That is why we are here.  We do not sing for Auld Lang Sine.  We are not the sorrowful people who lament what was or what never was in our yesterdays.  We are not the fearful who live in terror over what tomorrow will bring. Jesus is the name strong enough not only to carry our yesterdays but strong enough to carry the burden of all our tomorrows.
    And there is more.  It might be quite enough to have a Savior to forgive the past and hold the future, but we have a Savior who carries us in joy through the journey of time.  The name of Jesus is our source of joy.  We know Him as our Emmanuel, with us in trouble and in ease.  He brings us His joy – not the kind of momentary pleasure that life offers too infrequently but the kind of joy that we carry right through our sorrows and hold on to amid our troubles.  We are a people of holy joy because we know the name above all names in which salvation, forgiveness, and life is found.
    The night is young and far spent at one and the same time. Night is young because the future is waiting to unfold.  It is far spent because it will be predictably like our past.  It cycles the same redemptive grace of repentance, absolution, and restoration.  We sin the same old sins.  We fear the same old enemies. We fight the same old battles.  It would all be hopeless and the most cruel of jokes were it not for the name that continues to deliver its promise of hope, life, and salvation.  The night is young because we are not on an aimless journey but living toward the eternal destiny Christ has prepared for us.  The night is far spent because we are nearer today than yesterday to His return in glory.  That is why we are here.  There is a name that binds up our fears and calms our hearts.  There is a name to seal us in joy.  That is the name of Jesus.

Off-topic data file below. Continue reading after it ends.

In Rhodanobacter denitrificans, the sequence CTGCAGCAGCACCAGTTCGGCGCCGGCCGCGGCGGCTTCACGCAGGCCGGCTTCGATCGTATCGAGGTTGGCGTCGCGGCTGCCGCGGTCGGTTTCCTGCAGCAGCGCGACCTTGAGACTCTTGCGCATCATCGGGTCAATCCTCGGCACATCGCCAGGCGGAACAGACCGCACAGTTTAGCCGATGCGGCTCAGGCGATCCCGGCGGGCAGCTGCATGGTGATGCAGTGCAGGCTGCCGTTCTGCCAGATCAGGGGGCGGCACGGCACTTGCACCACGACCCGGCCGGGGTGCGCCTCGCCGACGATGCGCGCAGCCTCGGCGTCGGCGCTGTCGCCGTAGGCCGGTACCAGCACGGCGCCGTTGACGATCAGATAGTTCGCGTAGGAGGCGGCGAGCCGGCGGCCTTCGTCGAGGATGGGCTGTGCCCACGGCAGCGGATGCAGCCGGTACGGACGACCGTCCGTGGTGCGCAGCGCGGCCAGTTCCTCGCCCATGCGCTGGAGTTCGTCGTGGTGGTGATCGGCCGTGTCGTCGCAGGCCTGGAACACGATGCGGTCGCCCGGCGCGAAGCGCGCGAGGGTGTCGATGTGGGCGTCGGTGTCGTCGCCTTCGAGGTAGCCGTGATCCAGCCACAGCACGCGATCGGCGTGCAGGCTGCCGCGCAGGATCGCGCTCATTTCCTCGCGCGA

Here is the name that washes clean the dirty, that declares holy what is unclean, and that feeds the hungry.  We are here for the name that once delivered on the promise of that name on Calvary and continues to deliver to us His salvation.  It is the strong name, sturdy enough to hold all our disappointments and it is a powerful name, effective for all our anxieties.
    The year past can only end if Christ ends it.  And that He has done.  Its sins, its disappointments, and its trials.  Its shining moments and greatest good.  They met their end in Jesus.  The new year can only come if Christ is there to bring it to us, to sustain us through it, and to point us toward time’s appointed destiny.  The only future we need is the future that is dependent upon Christ and has Christ as its end.  This is what it means to live out our lives as the children of God.  And tonight that is exactly what we do. 
    We leave the ruins of yesterday to the Name of Christ for forgiveness and we commend the uncertainties of tomorrow to the same saving Name.  We do this not with resignation but with joy, not because we have no choice but because this is right and true, not because we despair but because we have hope.  Amen.